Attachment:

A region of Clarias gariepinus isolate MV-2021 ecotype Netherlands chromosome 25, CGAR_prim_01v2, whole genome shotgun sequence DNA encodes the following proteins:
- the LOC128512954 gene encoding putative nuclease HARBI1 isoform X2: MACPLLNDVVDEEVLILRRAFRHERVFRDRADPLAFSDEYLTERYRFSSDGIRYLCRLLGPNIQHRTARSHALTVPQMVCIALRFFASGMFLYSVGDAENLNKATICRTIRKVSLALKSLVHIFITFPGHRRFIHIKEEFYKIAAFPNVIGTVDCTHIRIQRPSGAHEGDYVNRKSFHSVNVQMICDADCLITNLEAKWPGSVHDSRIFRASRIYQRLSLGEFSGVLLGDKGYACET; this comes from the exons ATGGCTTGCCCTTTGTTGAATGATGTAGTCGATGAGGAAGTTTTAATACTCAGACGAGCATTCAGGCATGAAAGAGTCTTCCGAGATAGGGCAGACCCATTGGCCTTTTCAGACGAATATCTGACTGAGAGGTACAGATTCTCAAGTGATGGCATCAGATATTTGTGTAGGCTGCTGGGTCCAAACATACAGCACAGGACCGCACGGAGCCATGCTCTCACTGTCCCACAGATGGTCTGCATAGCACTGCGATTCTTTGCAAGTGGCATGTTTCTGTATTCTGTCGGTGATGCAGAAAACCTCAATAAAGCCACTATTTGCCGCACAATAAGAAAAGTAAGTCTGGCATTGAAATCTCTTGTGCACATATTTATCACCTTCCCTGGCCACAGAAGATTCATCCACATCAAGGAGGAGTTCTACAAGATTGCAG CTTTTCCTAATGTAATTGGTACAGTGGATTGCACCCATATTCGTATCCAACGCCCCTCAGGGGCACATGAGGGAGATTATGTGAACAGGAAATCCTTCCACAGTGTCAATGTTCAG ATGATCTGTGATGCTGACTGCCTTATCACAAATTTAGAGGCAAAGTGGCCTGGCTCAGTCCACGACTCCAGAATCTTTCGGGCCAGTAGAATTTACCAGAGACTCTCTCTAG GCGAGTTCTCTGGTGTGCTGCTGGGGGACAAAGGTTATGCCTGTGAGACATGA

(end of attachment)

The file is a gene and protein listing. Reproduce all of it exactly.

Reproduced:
A region of Clarias gariepinus isolate MV-2021 ecotype Netherlands chromosome 25, CGAR_prim_01v2, whole genome shotgun sequence DNA encodes the following proteins:
- the LOC128512954 gene encoding putative nuclease HARBI1 isoform X2: MACPLLNDVVDEEVLILRRAFRHERVFRDRADPLAFSDEYLTERYRFSSDGIRYLCRLLGPNIQHRTARSHALTVPQMVCIALRFFASGMFLYSVGDAENLNKATICRTIRKVSLALKSLVHIFITFPGHRRFIHIKEEFYKIAAFPNVIGTVDCTHIRIQRPSGAHEGDYVNRKSFHSVNVQMICDADCLITNLEAKWPGSVHDSRIFRASRIYQRLSLGEFSGVLLGDKGYACET; this comes from the exons ATGGCTTGCCCTTTGTTGAATGATGTAGTCGATGAGGAAGTTTTAATACTCAGACGAGCATTCAGGCATGAAAGAGTCTTCCGAGATAGGGCAGACCCATTGGCCTTTTCAGACGAATATCTGACTGAGAGGTACAGATTCTCAAGTGATGGCATCAGATATTTGTGTAGGCTGCTGGGTCCAAACATACAGCACAGGACCGCACGGAGCCATGCTCTCACTGTCCCACAGATGGTCTGCATAGCACTGCGATTCTTTGCAAGTGGCATGTTTCTGTATTCTGTCGGTGATGCAGAAAACCTCAATAAAGCCACTATTTGCCGCACAATAAGAAAAGTAAGTCTGGCATTGAAATCTCTTGTGCACATATTTATCACCTTCCCTGGCCACAGAAGATTCATCCACATCAAGGAGGAGTTCTACAAGATTGCAG CTTTTCCTAATGTAATTGGTACAGTGGATTGCACCCATATTCGTATCCAACGCCCCTCAGGGGCACATGAGGGAGATTATGTGAACAGGAAATCCTTCCACAGTGTCAATGTTCAG ATGATCTGTGATGCTGACTGCCTTATCACAAATTTAGAGGCAAAGTGGCCTGGCTCAGTCCACGACTCCAGAATCTTTCGGGCCAGTAGAATTTACCAGAGACTCTCTCTAG GCGAGTTCTCTGGTGTGCTGCTGGGGGACAAAGGTTATGCCTGTGAGACATGA